#PeriodPaath: Menstrual Hygiene 4

Editor’s Note: This post is an entry for the #Periodपाठ writing contest, a unique opportunity for you to write a letter and stand a chance of winning up to ₹30,000! The contest is organised by Youth Ki Awaaz in collaboration with WSSCC. Find out more here and submit your entry!

Hello, my name is Akshita Gupta. I am from Delhi Public School, Indirapuram.

Menstruation is a natural, normal biological process experienced by all adolescent girls and women, yet not spoken openly about to avoid unnecessary shame and embarrassment. India’s 113 million adolescent girls are particularly vulnerable at the onset of menarche. At this time, we all need a safe environment that offers protection and guidance to ensure basic health, well being and educational opportunity. At home, we are all helped by our moms for maintaining proper hygiene and a safe period cycle. In urban areas we are quite open-minded, and this process is no longer considered shameful but what about the girls and women of urban areas? They are not given proper health care facilities and are not allowed to enter temples, kitchens. And other illogical and wrong methods are practiced. This is where ‘Menstrual Hygiene  Management (MHM)’ should be encouraged for women and girls who are not given the basic sanitation material during their periods. When we talk about menstrual hygiene, this includes ensuring proper hygiene during menses and eating right is the key to ease the pain. To keep oneself hygienic we should practice some essential sanitation tips: –

  1. Changing sanitary napkins every 4-6 hours.
  2. Washing oneself properly.
  3. Disposing properly.
  4. Avoiding consumption of salty foods and caffeine.
  5. Wearing loose and dark colored lowers to prevent staining.

The motive of menstrual hygiene is to ensure that women and girls should manage their periods in a way that is not only healthy but that enables their full participation at school, work or any other activities. Through this let’s all pledge to break the silence around periods and learn to take care of our health, body and mind and be shameless about our body processes.

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A former Assistant Secretary with the Ministry of Women and Child Development in West Bengal for three months, Lakshmi Bhavya has been championing the cause of menstrual hygiene in her district. By associating herself with the Lalana Campaign, a holistic menstrual hygiene awareness campaign which is conducted by the Anahat NGO, Lakshmi has been slowly breaking taboos when it comes to periods and menstrual hygiene.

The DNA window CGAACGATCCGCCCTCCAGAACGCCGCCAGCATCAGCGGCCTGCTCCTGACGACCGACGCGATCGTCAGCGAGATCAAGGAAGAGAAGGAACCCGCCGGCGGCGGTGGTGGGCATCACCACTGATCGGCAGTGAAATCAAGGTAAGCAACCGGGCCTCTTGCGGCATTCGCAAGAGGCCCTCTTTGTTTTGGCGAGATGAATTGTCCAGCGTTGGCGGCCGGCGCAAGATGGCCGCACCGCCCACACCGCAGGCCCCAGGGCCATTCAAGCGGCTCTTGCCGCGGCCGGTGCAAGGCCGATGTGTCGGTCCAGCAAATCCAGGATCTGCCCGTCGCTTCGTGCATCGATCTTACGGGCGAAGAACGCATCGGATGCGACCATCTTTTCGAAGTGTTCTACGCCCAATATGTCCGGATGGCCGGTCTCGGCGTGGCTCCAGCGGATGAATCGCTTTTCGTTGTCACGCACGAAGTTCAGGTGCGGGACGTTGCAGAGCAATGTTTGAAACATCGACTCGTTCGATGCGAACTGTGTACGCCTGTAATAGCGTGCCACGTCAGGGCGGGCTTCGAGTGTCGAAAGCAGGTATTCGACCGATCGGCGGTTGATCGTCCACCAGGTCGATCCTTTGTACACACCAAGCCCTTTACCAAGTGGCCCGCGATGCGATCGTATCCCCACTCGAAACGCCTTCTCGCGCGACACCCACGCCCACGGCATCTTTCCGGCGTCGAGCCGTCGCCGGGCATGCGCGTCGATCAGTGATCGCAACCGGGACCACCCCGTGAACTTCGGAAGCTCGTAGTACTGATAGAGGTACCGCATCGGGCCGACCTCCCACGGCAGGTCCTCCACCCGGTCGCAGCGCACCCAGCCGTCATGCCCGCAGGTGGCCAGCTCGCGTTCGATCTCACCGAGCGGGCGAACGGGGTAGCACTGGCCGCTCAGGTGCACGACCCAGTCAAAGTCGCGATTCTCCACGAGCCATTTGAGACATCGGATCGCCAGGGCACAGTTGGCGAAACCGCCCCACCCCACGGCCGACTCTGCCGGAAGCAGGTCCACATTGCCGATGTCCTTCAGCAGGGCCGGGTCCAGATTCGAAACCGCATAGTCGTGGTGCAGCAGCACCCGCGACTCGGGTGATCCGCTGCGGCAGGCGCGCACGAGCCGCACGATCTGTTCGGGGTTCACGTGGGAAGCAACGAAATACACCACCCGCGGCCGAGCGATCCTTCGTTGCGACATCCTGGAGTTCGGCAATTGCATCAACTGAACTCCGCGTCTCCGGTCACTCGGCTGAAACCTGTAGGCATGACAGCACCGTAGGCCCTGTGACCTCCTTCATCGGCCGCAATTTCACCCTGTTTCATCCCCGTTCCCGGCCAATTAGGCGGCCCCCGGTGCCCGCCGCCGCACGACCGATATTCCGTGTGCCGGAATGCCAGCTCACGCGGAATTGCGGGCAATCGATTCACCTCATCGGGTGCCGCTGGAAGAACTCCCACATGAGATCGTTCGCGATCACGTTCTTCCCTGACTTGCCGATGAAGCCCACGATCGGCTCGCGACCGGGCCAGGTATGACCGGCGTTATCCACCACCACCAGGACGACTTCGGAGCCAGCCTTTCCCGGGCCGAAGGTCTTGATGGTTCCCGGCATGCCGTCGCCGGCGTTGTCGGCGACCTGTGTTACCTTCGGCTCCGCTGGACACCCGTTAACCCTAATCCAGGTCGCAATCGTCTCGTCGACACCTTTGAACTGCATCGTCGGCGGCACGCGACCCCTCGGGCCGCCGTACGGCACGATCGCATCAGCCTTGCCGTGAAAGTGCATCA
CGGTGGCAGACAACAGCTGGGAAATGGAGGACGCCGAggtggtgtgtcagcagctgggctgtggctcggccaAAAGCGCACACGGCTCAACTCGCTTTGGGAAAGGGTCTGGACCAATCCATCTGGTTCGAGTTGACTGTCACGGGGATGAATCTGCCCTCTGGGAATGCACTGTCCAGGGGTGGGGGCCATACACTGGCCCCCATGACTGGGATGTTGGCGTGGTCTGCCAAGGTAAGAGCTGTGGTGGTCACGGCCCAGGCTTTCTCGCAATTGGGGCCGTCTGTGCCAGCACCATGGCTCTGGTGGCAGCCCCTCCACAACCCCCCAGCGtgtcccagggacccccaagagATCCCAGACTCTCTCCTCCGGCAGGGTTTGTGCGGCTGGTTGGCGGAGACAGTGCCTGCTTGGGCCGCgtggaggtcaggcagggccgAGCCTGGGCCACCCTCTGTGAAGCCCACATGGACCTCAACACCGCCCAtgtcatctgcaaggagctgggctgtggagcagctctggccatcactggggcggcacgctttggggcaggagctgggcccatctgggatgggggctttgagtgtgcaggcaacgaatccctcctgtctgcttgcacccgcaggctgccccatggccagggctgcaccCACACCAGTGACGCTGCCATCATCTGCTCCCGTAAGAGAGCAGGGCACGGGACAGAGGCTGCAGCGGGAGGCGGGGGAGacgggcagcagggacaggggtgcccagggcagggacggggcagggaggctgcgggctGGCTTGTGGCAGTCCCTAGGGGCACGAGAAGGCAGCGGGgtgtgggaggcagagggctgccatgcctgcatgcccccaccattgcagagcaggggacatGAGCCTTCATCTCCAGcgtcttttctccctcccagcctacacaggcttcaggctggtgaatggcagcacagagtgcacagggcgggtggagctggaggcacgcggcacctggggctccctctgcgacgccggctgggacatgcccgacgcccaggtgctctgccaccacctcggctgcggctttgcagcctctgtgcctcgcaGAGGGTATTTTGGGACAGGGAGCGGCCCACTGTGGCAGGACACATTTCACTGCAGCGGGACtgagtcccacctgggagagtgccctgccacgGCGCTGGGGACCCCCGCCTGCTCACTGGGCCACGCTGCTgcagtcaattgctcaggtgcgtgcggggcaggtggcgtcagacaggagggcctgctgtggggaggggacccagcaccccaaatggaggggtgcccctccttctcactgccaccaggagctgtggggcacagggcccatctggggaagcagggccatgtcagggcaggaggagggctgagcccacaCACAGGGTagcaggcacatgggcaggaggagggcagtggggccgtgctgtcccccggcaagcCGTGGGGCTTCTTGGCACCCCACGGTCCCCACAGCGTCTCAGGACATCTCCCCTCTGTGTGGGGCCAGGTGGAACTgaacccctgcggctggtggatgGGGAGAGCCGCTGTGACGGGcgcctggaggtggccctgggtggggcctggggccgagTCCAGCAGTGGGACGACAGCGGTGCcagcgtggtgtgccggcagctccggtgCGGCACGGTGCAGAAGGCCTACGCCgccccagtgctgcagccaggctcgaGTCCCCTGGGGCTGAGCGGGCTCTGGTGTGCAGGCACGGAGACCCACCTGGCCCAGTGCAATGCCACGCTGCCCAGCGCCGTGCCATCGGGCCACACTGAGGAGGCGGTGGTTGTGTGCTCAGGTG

A Gender Rights Activist working with the tribal and marginalized communities in india, Srilekha is a PhD scholar working on understanding body and sexuality among tribal girls, to fill the gaps in research around indigenous women and their stories. Srilekha has worked extensively at the grassroots level with community based organisations, through several advocacy initiatives around Gender, Mental Health, Menstrual Hygiene and Sexual and Reproductive Health Rights (SRHR) for the indigenous in Jharkhand, over the last 6 years.

Srilekha has also contributed to sustainable livelihood projects and legal aid programs for survivors of sex trafficking. She has been conducting research based programs on maternal health, mental health, gender based violence, sex and sexuality. Her interest lies in conducting workshops for young people on life skills, feminism, gender and sexuality, trauma, resilience and interpersonal relationships.

A Guwahati-based college student pursuing her Masters in Tata Institute of Social Sciences, Bidisha started the #BleedwithDignity campaign on the technology platform Change.org, demanding that the Government of Assam install
biodegradable sanitary pad vending machines in all government schools across the state. Her petition on Change.org has already gathered support from over 90000 people and continues to grow.

Bidisha was selected in Change.org’s flagship program ‘She Creates Change’ having run successful online advocacy
campaigns, which were widely recognised. Through the #BleedwithDignity campaign; she organised and celebrated World Menstrual Hygiene Day, 2019 in Guwahati, Assam by hosting a wall mural by collaborating with local organisations. The initiative was widely covered by national and local media, and the mural was later inaugurated by the event’s chief guest Commissioner of Guwahati Municipal Corporation (GMC) Debeswar Malakar, IAS.

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